Trump’s stamp on Afghan war
For years, Donald Trump urged getting out of Afghanistan. “We should have a speedy withdrawal,” he tweeted in 2013. “Why should we keep wasting our money — rebuild the U.S.!”
Even as he became president, Trump said Monday night, “My original instinct was to pull out.”
But the generals persuaded him that getting out would be more dangerous than staying in. “A hasty withdrawal would create a vacuum that terrorists” would fill, Trump said in a solemn, stick-to-the-script speech to a military audience.
So what’s going to be different as the war approaches its 17th year?
“We are not nation-building again,” Trump said. “We are killing terrorists.” There will be no deadlines on the commitment, he added. But as Trump vowed, “We will fight to win,” yet his vision of the path to victory appeared hazy.
U.S. officials said before the speech they expect him to accept the Pentagon recommendation for nearly 4,000 more U.S. troops. See Emily Ngo’s story for Newsday. Afghan officials reacted positively to the address.
He’s a risk-taker
Standing with first lady Melania Trump and their 11-year-old son Barron on the White House’s Truman Balcony, the president took several glances at the solar eclipse without protective eyewear.
An aide standing below shouted, “Don’t look!” Trump eventually put the special glasses back on.
The take-away: Elite club
The “elites” who Trump railed against during the campaign, from Hollywood to Goldman Sachs to the military establishment to Washington’s lobbyists, are still doing just fine, writes Newsday’s Dan Janison.
Poll: Wrong on Charlottesville
Only 28 percent of Americans approved of Trump’s response to the deadly clashes between white supremacists and counter-protesters in Charlottesville, Virginia, on Aug. 12, while 56 percent disapproved and 16 percent had no opinion, according to an ABC News/Washington Post poll.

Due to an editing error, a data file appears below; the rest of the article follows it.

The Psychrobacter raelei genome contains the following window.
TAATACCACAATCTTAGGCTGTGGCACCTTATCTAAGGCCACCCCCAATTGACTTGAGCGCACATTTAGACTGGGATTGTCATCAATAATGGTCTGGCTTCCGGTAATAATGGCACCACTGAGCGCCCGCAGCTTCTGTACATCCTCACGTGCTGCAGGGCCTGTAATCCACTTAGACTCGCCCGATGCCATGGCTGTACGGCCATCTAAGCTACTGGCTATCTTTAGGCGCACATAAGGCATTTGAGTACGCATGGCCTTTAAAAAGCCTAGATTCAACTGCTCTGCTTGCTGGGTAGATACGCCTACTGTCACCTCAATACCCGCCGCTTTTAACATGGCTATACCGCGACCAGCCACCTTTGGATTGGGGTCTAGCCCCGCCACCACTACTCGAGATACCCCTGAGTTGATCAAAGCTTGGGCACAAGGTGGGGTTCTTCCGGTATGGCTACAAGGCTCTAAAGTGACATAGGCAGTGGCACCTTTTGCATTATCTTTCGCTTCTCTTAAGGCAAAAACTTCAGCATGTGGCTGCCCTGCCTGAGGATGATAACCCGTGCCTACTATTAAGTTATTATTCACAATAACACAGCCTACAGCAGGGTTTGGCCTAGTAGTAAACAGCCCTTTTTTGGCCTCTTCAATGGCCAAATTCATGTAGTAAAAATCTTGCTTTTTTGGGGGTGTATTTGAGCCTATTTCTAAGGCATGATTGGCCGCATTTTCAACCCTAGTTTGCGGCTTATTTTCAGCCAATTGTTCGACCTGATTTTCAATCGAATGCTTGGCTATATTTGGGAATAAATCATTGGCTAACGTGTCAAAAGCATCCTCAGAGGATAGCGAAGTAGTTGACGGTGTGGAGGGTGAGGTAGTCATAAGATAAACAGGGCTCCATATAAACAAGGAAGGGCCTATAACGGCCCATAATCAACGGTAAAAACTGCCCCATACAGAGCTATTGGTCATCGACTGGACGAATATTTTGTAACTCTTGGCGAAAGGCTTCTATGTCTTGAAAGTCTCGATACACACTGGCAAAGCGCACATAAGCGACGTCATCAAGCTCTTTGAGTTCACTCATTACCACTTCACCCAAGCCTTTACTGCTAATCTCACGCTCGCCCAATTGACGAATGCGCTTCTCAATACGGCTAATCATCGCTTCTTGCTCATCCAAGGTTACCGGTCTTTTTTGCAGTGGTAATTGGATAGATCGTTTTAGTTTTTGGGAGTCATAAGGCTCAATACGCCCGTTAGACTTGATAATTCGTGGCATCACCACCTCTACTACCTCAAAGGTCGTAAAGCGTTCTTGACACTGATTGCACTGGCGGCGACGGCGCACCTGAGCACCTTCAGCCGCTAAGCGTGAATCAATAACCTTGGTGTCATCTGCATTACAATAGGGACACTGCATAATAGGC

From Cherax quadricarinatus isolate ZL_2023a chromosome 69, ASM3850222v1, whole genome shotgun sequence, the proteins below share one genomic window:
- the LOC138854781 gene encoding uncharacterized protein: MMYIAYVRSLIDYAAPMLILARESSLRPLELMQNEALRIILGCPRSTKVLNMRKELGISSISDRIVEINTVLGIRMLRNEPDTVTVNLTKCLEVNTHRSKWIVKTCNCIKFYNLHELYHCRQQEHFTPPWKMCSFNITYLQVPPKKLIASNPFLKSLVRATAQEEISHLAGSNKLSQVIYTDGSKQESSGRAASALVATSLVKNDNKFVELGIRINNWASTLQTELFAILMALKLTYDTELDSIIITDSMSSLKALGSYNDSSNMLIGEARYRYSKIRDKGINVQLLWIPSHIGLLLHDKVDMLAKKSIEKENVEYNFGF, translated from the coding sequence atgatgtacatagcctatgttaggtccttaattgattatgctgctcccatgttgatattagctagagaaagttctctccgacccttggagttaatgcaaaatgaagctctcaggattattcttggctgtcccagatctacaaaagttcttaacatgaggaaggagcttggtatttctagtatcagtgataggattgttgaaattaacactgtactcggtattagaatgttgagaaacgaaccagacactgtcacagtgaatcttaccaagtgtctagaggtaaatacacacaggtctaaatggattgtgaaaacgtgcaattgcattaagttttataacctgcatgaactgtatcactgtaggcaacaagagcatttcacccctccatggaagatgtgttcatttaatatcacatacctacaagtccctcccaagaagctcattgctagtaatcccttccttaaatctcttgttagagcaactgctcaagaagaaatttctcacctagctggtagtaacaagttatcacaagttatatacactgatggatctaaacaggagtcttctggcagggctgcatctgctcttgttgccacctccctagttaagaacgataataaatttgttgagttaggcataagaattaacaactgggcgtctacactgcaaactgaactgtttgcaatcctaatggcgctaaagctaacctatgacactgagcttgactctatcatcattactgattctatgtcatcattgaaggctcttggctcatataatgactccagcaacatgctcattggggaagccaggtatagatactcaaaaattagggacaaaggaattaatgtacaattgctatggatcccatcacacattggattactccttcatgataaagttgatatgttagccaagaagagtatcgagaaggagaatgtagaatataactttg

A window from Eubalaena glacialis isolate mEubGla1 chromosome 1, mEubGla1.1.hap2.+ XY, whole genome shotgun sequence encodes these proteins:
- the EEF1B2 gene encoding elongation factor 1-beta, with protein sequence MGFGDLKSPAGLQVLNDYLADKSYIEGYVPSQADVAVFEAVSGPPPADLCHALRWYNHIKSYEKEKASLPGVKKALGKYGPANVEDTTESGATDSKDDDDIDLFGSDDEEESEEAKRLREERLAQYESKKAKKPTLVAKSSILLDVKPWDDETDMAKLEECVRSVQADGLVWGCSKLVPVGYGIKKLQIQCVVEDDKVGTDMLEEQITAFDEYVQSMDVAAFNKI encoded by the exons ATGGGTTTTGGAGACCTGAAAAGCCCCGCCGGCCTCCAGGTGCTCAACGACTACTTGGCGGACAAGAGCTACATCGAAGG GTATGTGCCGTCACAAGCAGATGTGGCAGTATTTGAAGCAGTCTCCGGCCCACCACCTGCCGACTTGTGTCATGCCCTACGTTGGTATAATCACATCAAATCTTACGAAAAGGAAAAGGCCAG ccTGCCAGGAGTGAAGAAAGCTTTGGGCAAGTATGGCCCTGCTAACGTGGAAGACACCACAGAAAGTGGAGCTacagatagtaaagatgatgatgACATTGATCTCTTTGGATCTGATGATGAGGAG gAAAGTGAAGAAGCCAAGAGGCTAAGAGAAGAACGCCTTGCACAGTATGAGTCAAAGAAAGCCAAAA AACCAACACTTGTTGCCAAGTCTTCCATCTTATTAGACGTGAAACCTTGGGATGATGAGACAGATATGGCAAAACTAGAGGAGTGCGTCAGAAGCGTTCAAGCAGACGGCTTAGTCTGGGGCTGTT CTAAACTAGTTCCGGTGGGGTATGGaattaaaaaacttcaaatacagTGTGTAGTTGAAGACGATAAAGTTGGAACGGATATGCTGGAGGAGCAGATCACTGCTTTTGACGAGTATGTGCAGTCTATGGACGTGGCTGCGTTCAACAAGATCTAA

Among those surveyed, 9 percent called it acceptable to hold neo-Nazi or white supremacist views, equivalent to about 22 million Americans.
Trump’s overall job approval stood at 37 percent with 58 percent disapproving.
Hot night in Arizona
Officials in Phoenix are preparing for a tense evening Tuesday as Trump holds a rally for supporters at the Arizona city’s convention center -- his first since the Charlottesville violence.
Phoenix’s Democratic Mayor Greg Stanton had asked Trump to delay his visit because of inflamed racial tensions.
Trump has said he is considering a pardon for former Maricopa County sheriff Joe Arpaio — who ran his own illegal-immigration crackdowns and was convicted of defying a federal judge in a case involving racial profiling of Latinos.
In a Washington Post op-ed, Stanton said a pardon of Arpaio “adds insult to very serious injury.”
GOP lines his pockets
Republican Party committees have spent nearly $1.3 million at Trump hotels and golf resorts so far this year, according to a study of campaign finance filings by The Washington Post.
The spending by the Republican National Committee and at least 25 congressional campaigns, state parties and the Republican Governors Association has helped offset a slump in business at some core properties.
What else is happening:
- North Korea's Kim Jung-Un threatened the United States again with "absolute force" that could turn its enemies into "heaps of ashes."
- Before the Phoenix rally, Trump will visit a section of a U.S.-Mexican border fence in Yuma, Arizona, and is expected to make a pitch for his proposed wall.
- Trump’s popularity slump has extended to three Rust Belt states that were critical to his 2016 victory, a new Marist poll finds. The approval/disapproval numbers are 36 percent / 55 percent in Michigan, 33 percent / 52 percent in Pennsylvania and 33 percent / 56 percent in Wisconsin.
- Five days after taking office, Trump signed an executive order to swiftly hire 5,000 new Border Patrol agents, but the agency’s staffing has instead dropped, and recruitment efforts are struggling, The Los Angeles Times reports.
- Trump plans a fall fundraising tour to raise tens of millions of dollars for his 2020 re-election campaign, Politico reports.
- The Secret Service is feeling the strain from Trump’s frequent travel to his resort properties and large number of family members under its protection. Secret Service director Randolph “Tex” Alles told USA Today that more than 1,000 agents have already hit the annual caps for salary and overtime.
- Loyalty to Trump is becoming a litmus-test issue dividing Republicans in 2018 Senate primary contests, Politico reports.